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|Title:||Addressing the Absent Centre of a True Christian Minister in the Parochial Stratum of Tom Jones|
|Issue Date:||2016-05-13 14:44:55 (UTC+8)|
The preoccupation with parsons and the parochial social order in Henry Fielding’s fiction stems from an awareness that the tone and direction of contemporary society were not what they ought to be. This was made clear by a spiraling rise in crime and a series of dangerous riots Fielding had to deal with as magistrate. Conscious of the instrumentality of the parish in securing social order, Fielding gives his reader a visionary landscape of an ideal parochial stratum that offers a paradigm of transfiguration, personal and communal, a more orderly, salubrious, and charitable society, to be secured through a balanced parson/squire dynamic. When one looks at Fielding’s novels structurally, a certain symmetry emerges: in Joseph Andrews (1742), Parson Adams is a surreal parson; in the main body of the text, Tom Jones (1749) has no good parson; and in Amelia (1751), Dr. Harrison is an ideal parson. But, it is precisely this absent centre, and the consequent void it creates in the world of Tom Jones, that give us a clearer insight into Fielding’s idea of balance in the parochial social order.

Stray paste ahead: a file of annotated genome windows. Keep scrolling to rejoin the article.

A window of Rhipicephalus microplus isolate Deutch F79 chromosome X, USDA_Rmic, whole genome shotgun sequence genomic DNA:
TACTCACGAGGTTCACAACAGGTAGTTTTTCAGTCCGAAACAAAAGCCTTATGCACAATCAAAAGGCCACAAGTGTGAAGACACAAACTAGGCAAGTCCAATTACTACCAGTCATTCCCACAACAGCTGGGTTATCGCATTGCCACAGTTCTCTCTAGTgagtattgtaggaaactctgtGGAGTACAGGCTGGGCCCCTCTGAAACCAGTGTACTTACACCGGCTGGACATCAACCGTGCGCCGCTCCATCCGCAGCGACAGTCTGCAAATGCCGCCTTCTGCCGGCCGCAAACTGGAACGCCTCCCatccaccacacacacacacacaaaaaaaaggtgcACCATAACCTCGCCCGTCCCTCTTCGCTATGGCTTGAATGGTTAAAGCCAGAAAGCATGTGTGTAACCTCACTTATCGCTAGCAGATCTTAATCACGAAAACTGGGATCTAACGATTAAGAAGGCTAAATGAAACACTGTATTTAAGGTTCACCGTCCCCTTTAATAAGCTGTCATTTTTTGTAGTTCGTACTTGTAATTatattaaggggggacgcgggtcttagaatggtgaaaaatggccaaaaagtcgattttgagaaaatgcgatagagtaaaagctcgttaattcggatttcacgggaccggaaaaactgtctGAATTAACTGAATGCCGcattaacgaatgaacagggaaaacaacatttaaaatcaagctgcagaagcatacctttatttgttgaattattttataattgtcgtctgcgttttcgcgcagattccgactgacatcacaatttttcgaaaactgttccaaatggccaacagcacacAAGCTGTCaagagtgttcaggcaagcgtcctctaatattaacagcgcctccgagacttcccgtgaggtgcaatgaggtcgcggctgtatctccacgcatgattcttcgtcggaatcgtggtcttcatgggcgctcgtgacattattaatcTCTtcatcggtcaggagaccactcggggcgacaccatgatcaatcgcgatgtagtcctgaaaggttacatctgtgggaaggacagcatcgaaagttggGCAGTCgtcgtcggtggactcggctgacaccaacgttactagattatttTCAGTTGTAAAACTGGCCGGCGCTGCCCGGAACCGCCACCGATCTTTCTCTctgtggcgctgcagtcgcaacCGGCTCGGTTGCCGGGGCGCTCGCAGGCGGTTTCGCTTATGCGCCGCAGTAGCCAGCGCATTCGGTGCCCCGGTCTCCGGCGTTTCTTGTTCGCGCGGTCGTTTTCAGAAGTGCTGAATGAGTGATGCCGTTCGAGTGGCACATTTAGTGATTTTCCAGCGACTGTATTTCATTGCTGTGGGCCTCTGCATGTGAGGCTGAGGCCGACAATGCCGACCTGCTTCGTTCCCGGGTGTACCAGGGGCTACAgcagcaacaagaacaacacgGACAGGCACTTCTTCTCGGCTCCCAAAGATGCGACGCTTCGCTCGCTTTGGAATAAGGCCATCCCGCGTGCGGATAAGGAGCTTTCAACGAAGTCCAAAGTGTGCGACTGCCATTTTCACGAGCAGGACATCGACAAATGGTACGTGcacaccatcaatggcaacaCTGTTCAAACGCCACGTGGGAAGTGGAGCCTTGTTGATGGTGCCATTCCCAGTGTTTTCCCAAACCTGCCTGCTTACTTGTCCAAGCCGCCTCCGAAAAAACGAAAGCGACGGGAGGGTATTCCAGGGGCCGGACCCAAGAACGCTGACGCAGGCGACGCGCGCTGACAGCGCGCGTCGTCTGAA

The Wenshan Review of Literature and Culture
|Appears in Collections:||[文山評論：文學與文化 THCI Core] 期刊論文|
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